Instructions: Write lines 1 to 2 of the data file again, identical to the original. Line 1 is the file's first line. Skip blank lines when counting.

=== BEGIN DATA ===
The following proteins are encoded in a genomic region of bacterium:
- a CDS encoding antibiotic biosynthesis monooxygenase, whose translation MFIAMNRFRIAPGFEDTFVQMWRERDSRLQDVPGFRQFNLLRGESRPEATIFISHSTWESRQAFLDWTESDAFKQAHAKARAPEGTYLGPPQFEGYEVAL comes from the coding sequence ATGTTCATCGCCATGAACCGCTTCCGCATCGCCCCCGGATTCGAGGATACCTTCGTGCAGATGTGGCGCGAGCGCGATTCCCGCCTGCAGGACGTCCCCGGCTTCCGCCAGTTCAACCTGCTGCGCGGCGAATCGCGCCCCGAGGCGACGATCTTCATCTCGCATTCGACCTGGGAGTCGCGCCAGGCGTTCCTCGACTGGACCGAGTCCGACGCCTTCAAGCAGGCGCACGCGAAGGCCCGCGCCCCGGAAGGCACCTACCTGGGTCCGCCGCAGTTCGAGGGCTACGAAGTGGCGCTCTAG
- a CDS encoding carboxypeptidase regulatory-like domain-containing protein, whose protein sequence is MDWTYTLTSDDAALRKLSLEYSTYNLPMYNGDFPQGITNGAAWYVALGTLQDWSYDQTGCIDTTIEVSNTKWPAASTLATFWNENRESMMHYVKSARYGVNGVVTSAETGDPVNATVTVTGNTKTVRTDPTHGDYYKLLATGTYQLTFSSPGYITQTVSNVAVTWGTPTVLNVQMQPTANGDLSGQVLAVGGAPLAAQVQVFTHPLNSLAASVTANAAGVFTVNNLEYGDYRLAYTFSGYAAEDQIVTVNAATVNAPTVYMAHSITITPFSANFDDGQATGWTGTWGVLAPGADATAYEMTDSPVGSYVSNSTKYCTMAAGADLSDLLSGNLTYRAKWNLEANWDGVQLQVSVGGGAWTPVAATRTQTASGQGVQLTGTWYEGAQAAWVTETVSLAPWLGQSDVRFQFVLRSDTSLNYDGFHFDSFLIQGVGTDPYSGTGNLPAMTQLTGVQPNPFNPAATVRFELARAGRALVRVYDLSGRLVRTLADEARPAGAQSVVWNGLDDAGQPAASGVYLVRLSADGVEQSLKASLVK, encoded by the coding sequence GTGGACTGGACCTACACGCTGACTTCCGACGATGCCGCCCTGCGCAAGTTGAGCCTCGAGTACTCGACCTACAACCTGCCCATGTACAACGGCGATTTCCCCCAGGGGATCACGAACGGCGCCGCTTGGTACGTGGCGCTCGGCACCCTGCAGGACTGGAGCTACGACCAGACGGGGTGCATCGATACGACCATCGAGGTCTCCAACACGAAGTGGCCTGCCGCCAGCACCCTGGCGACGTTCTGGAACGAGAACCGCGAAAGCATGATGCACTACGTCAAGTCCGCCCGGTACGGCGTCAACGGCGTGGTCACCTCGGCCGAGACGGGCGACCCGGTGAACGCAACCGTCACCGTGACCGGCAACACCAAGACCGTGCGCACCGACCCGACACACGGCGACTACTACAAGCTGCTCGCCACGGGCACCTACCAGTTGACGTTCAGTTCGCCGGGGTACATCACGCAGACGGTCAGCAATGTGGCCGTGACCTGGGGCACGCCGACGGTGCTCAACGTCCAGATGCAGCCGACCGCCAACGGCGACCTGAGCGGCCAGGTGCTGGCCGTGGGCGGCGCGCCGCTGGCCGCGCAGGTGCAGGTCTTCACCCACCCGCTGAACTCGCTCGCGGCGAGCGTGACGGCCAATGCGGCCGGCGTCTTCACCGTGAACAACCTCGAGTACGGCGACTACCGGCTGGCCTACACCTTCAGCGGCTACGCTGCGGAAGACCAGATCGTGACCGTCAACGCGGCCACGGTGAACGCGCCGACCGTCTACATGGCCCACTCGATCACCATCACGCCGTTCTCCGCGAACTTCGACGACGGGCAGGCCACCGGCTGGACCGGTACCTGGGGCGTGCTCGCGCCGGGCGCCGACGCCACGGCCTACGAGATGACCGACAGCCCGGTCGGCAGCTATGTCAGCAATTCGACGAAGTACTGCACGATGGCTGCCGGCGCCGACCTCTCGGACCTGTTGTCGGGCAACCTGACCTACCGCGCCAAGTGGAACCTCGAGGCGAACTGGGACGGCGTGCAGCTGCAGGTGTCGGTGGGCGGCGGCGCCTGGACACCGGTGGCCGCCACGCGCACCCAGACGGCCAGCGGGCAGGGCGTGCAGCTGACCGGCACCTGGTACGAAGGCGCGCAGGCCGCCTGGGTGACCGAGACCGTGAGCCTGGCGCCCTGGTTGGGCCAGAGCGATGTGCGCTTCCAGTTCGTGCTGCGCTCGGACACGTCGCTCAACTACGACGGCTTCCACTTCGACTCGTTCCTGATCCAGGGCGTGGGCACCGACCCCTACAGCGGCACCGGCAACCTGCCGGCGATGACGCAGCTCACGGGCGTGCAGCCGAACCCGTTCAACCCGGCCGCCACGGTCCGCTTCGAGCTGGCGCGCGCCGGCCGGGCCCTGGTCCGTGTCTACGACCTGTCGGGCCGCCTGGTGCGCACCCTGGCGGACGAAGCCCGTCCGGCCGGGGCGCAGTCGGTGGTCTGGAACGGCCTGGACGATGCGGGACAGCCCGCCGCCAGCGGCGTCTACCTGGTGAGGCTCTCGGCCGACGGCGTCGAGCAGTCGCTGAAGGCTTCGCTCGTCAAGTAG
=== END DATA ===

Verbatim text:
The following proteins are encoded in a genomic region of bacterium:
- a CDS encoding antibiotic biosynthesis monooxygenase, whose translation MFIAMNRFRIAPGFEDTFVQMWRERDSRLQDVPGFRQFNLLRGESRPEATIFISHSTWESRQAFLDWTESDAFKQAHAKARAPEGTYLGPPQFEGYEVAL comes from the coding sequence ATGTTCATCGCCATGAACCGCTTCCGCATCGCCCCCGGATTCGAGGATACCTTCGTGCAGATGTGGCGCGAGCGCGATTCCCGCCTGCAGGACGTCCCCGGCTTCCGCCAGTTCAACCTGCTGCGCGGCGAATCGCGCCCCGAGGCGACGATCTTCATCTCGCATTCGACCTGGGAGTCGCGCCAGGCGTTCCTCGACTGGACCGAGTCCGACGCCTTCAAGCAGGCGCACGCGAAGGCCCGCGCCCCGGAAGGCACCTACCTGGGTCCGCCGCAGTTCGAGGGCTACGAAGTGGCGCTCTAG